The Vikings: A Short History
This concise history traces the 300-year saga of the pirates and warlords who poured out of Scandinavia between the eighth and eleventh centuries, terrorizing, conquering, and ultimately settling vast tracts of land throughout Europe. Undaunted by the might of the Arab caliphates and the Byzantine Empire, they founded Russia, originated the bloodline that came to rule France, and created a North Sea empire that included England. They also established settlements across the North Atlantic, notably in Iceland and Greenland, and their adventurous spirit and extraordinary seafaring skills led them to explore and briefly build colonies in North America. These were the Vikings, initially ferocious pagan warriors seeking land and booty under the banners of their gods, but eventually belligerent Christian kings commanding vast armies. Martin Arnold provides a lively and accessible account of the early medieval period that became known as the Viking Age. Drawing on rich literary and archaeological source material, Arnold vividly illustrates the two faces of the Vikings: on the one hand, savage, greedy, and implacable; on the other, adventurous, innovative, and artistic.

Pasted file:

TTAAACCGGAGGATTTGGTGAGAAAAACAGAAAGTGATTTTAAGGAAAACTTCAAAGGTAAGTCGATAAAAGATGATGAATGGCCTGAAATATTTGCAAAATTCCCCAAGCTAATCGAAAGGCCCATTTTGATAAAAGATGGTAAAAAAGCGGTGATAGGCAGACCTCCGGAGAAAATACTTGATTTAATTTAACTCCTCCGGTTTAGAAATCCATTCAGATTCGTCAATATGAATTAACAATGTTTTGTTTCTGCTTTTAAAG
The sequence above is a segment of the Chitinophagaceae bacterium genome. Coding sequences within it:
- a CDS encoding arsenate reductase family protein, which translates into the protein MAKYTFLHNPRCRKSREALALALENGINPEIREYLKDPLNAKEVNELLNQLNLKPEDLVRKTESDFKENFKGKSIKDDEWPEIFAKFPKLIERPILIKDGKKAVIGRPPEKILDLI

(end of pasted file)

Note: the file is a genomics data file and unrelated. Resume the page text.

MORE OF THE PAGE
Martin Arnold is Reader in Scandinavian Literature at Hull University. He is the author of The Vikings: Culture and Conquest and The Post-Classical Icelandic Family Saga. He was the historical consultant for the BBC Radio 4 series, The Viking Way (2006). He is currently co-authoring with Tom Shippey (The Road to Middle-Earth) Legends of Viking Heroes forthcoming from HarperCollins. He lives in Scarborough.
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